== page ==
Summer’s here and, for many of us, that means BBQs and beers in the sun. But there are lots of reasons why you might want a beer or two but not want to become intoxicated, and this is where low-strength beers are ideal. But do any of them taste like a “real” beer?
For a long time if you wanted a low-strength beer, you had very few options. Your local bar may have stocked one if you were lucky. And many of the ones that were available tasted “watered down”. Now there’s many options available from lower-strength versions of mainstream beers to specially brewed craft beers.
For this tasting, we bought 16 different beers commonly available at supermarkets or bottle stores throughout New Zealand. We tasted 10 ales and six lagers. Three of the lagers came from craft breweries.
We chose beers between 2.0% to 3.7% ABV (alcohol by volume). The beer with the highest ABV was Emerson’s Bookbinder. This makes it one standard drink per 330ml (see Standard Drinks), but we included it in our tasting because it’s a well-known favourite among beer drinkers.
In New Zealand, an alcoholic beverage containing more than 1.15% ABV cannot legally be called “low-alcohol”. Hence, there are a number of terms used for beers under 4% ABV: light, mid, and session. However, the terminology doesn’t mean anything. For example, Steinlager Mid and Heineken Light are both 2.5%. To make things easier, we use the catch-all phrase “low-strength”.
The judging panel for this tasting consisted of three women and three men. The two most experienced judges on the panel were Stephanie Coutts and Phil Cook, from Wellington’s Craft Beer College, who run educational tastings. The rest of the panel were keen beer drinkers, including two Consumer staff members.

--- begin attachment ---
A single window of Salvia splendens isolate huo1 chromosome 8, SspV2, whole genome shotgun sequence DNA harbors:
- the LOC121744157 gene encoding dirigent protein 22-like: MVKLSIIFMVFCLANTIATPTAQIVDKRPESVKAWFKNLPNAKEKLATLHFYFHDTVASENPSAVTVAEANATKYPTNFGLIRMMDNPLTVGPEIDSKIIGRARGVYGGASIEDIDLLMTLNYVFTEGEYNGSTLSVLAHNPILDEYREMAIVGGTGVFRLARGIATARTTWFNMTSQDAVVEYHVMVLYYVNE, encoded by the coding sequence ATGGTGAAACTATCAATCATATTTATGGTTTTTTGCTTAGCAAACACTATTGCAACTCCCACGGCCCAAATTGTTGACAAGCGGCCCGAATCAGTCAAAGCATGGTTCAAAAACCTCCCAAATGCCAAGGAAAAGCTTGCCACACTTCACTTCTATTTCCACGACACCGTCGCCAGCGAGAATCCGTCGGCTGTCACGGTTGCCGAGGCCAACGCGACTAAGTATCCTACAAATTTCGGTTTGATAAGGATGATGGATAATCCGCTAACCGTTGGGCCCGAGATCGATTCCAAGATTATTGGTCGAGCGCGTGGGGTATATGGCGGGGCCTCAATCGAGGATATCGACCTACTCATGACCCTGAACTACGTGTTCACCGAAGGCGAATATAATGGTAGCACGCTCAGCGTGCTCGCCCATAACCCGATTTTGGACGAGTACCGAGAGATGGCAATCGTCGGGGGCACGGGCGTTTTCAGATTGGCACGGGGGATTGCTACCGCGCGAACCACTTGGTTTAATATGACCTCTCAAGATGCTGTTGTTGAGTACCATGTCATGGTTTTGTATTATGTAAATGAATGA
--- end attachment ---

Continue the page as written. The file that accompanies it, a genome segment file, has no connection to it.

How we tasted
We had a blind tasting, with lagers first then ales. Our judges were asked to score each beer on taste, drinkability, and normality; each was scored out of 20.
Taste was the most subjective; literally “how much do you like the taste of this beer?” Judges could penalise a beer for any faults in its taste and judge it against its style; i.e. “does this taste like an IPA?”
Drinkability was a measure of “could you drink more than one of these?” The tastings were done with samples of roughly 100mls. Drinkability reflects if you’d be happy with a couple of these at a BBQ or with a meal, or whether you would move on to soft drinks.
Normality was “does this taste like a normal, full-strength beer?” The main criticism about low-strength beers is they are too watery or weak in flavour. So the more a low-strength beer can taste like a “normal” one, the better.
The tasting started with a 5% ABV hoppy pilsner the panel members used as a reference for their other scores – it scored 71% overall. After each beer, judges discussed their scores and any panel member well outside the norm was asked to slightly adjust their score accordingly. This is standard practice in beer judging to ensure outlier scores don’t overly effect the final results.
The best beers
Once the final scores were tallied Renaissance Empathy stood out, closely followed by Emerson’s Bookbinder and Tuatara Iti. The Renaissance scored highest for both taste and drinkability and the Tuatara was the best for normality.
The Renaissance is 2.4% and the other two are 3.7% and 3.3% respectively. It’s difficult for a brewer to get a good amount of flavour out of a lower-strength beer, so Renaissance have done a very good job.
The next three beers were also clustered together: Croucher Low Rider, Steinlager Mid and Galbraith’s Redemption. All three are 2.5% and the Steinlager and Galbraiths are both lagers.
Most of the rest were clustered together at about 42% overall.
You may not have noticed it, but every beer bottle in New Zealand has a measure of standard drinks. A standard drink is the amount of alcohol the average person can process in an hour. This is an estimate because everyone is different – there is no “average” person. And it changes if you are eating a meal as well.
In reality, there is no safe level of alcohol to have in your system if you’re going to drive. The legal limit for blood alcohol concentration (BAC) in New Zealand is 0.05 BAC, and if you’re under 20 it’s zero. However, with a BAC of 0.05 you are still twice as likely to crash as you are at zero BAC. But if you are going to have an alcoholic drink, then drive, the standard drink measure is a useful way to gauge your drinking.
A 330ml bottle of 4% beer is one standard drink, so as you can guess a 2% beer is only half a standard drink. This rough comparison of ABV to standard drinks is helpful if you’re buying a beer on tap or in a flagon, where there is no standard measure shown.
By Hadyn Green.